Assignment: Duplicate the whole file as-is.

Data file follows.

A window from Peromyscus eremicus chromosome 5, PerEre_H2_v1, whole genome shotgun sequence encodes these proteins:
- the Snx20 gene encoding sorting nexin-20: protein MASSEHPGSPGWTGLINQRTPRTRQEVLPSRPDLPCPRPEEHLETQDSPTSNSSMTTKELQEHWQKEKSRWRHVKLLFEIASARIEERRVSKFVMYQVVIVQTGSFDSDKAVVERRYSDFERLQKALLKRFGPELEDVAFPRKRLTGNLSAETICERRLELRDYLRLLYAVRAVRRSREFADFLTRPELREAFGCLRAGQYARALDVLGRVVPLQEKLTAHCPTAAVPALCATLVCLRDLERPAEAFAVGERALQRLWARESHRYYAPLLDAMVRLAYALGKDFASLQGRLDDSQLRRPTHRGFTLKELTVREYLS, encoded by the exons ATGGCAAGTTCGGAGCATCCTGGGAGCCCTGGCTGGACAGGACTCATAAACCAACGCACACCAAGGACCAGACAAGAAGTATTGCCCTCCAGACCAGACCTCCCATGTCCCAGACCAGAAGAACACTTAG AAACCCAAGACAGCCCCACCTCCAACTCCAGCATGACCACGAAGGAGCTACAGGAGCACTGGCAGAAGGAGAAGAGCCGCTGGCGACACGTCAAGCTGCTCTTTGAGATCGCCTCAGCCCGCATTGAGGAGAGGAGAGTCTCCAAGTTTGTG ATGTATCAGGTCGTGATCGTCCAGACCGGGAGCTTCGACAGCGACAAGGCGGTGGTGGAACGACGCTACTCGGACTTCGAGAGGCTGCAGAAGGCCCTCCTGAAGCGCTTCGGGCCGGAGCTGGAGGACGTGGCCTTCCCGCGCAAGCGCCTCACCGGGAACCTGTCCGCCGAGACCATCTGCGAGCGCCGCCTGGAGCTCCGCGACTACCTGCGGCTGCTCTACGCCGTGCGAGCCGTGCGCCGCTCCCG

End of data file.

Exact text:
A window from Peromyscus eremicus chromosome 5, PerEre_H2_v1, whole genome shotgun sequence encodes these proteins:
- the Snx20 gene encoding sorting nexin-20: protein MASSEHPGSPGWTGLINQRTPRTRQEVLPSRPDLPCPRPEEHLETQDSPTSNSSMTTKELQEHWQKEKSRWRHVKLLFEIASARIEERRVSKFVMYQVVIVQTGSFDSDKAVVERRYSDFERLQKALLKRFGPELEDVAFPRKRLTGNLSAETICERRLELRDYLRLLYAVRAVRRSREFADFLTRPELREAFGCLRAGQYARALDVLGRVVPLQEKLTAHCPTAAVPALCATLVCLRDLERPAEAFAVGERALQRLWARESHRYYAPLLDAMVRLAYALGKDFASLQGRLDDSQLRRPTHRGFTLKELTVREYLS, encoded by the exons ATGGCAAGTTCGGAGCATCCTGGGAGCCCTGGCTGGACAGGACTCATAAACCAACGCACACCAAGGACCAGACAAGAAGTATTGCCCTCCAGACCAGACCTCCCATGTCCCAGACCAGAAGAACACTTAG AAACCCAAGACAGCCCCACCTCCAACTCCAGCATGACCACGAAGGAGCTACAGGAGCACTGGCAGAAGGAGAAGAGCCGCTGGCGACACGTCAAGCTGCTCTTTGAGATCGCCTCAGCCCGCATTGAGGAGAGGAGAGTCTCCAAGTTTGTG ATGTATCAGGTCGTGATCGTCCAGACCGGGAGCTTCGACAGCGACAAGGCGGTGGTGGAACGACGCTACTCGGACTTCGAGAGGCTGCAGAAGGCCCTCCTGAAGCGCTTCGGGCCGGAGCTGGAGGACGTGGCCTTCCCGCGCAAGCGCCTCACCGGGAACCTGTCCGCCGAGACCATCTGCGAGCGCCGCCTGGAGCTCCGCGACTACCTGCGGCTGCTCTACGCCGTGCGAGCCGTGCGCCGCTCCCG